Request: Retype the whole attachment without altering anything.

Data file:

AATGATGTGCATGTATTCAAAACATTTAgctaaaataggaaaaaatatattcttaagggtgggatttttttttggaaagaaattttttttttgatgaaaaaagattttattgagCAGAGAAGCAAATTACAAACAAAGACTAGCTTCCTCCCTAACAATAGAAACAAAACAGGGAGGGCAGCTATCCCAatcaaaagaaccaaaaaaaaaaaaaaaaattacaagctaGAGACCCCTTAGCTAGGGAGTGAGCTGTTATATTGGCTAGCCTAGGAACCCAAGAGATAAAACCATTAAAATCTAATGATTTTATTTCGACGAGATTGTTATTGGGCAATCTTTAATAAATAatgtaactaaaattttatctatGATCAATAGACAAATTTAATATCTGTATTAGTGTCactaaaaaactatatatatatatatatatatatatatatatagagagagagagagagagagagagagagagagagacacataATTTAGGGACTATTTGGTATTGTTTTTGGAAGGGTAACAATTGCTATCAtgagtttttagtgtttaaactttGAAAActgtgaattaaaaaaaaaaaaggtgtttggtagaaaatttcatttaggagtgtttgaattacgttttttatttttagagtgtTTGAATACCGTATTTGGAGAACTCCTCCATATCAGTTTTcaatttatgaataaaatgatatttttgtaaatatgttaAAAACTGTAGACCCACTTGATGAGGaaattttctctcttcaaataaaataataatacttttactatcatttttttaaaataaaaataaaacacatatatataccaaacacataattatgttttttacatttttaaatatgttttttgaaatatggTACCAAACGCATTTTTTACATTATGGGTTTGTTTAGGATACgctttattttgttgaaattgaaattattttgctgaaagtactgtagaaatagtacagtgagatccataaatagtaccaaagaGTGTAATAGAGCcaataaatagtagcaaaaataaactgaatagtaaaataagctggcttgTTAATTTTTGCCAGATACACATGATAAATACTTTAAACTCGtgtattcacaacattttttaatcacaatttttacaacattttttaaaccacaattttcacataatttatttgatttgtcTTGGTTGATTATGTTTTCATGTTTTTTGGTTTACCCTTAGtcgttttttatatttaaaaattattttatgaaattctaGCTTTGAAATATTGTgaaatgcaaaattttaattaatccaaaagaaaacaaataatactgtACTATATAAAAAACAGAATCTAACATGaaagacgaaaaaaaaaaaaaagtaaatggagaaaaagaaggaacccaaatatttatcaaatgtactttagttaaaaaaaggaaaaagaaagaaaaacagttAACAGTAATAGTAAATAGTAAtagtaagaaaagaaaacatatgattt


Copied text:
AATGATGTGCATGTATTCAAAACATTTAgctaaaataggaaaaaatatattcttaagggtgggatttttttttggaaagaaattttttttttgatgaaaaaagattttattgagCAGAGAAGCAAATTACAAACAAAGACTAGCTTCCTCCCTAACAATAGAAACAAAACAGGGAGGGCAGCTATCCCAatcaaaagaaccaaaaaaaaaaaaaaaaattacaagctaGAGACCCCTTAGCTAGGGAGTGAGCTGTTATATTGGCTAGCCTAGGAACCCAAGAGATAAAACCATTAAAATCTAATGATTTTATTTCGACGAGATTGTTATTGGGCAATCTTTAATAAATAatgtaactaaaattttatctatGATCAATAGACAAATTTAATATCTGTATTAGTGTCactaaaaaactatatatatatatatatatatatatatatatagagagagagagagagagagagagagagagagagacacataATTTAGGGACTATTTGGTATTGTTTTTGGAAGGGTAACAATTGCTATCAtgagtttttagtgtttaaactttGAAAActgtgaattaaaaaaaaaaaaggtgtttggtagaaaatttcatttaggagtgtttgaattacgttttttatttttagagtgtTTGAATACCGTATTTGGAGAACTCCTCCATATCAGTTTTcaatttatgaataaaatgatatttttgtaaatatgttaAAAACTGTAGACCCACTTGATGAGGaaattttctctcttcaaataaaataataatacttttactatcatttttttaaaataaaaataaaacacatatatataccaaacacataattatgttttttacatttttaaatatgttttttgaaatatggTACCAAACGCATTTTTTACATTATGGGTTTGTTTAGGATACgctttattttgttgaaattgaaattattttgctgaaagtactgtagaaatagtacagtgagatccataaatagtaccaaagaGTGTAATAGAGCcaataaatagtagcaaaaataaactgaatagtaaaataagctggcttgTTAATTTTTGCCAGATACACATGATAAATACTTTAAACTCGtgtattcacaacattttttaatcacaatttttacaacattttttaaaccacaattttcacataatttatttgatttgtcTTGGTTGATTATGTTTTCATGTTTTTTGGTTTACCCTTAGtcgttttttatatttaaaaattattttatgaaattctaGCTTTGAAATATTGTgaaatgcaaaattttaattaatccaaaagaaaacaaataatactgtACTATATAAAAAACAGAATCTAACATGaaagacgaaaaaaaaaaaaaagtaaatggagaaaaagaaggaacccaaatatttatcaaatgtactttagttaaaaaaaggaaaaagaaagaaaaacagttAACAGTAATAGTAAATAGTAAtagtaagaaaagaaaacatatgattt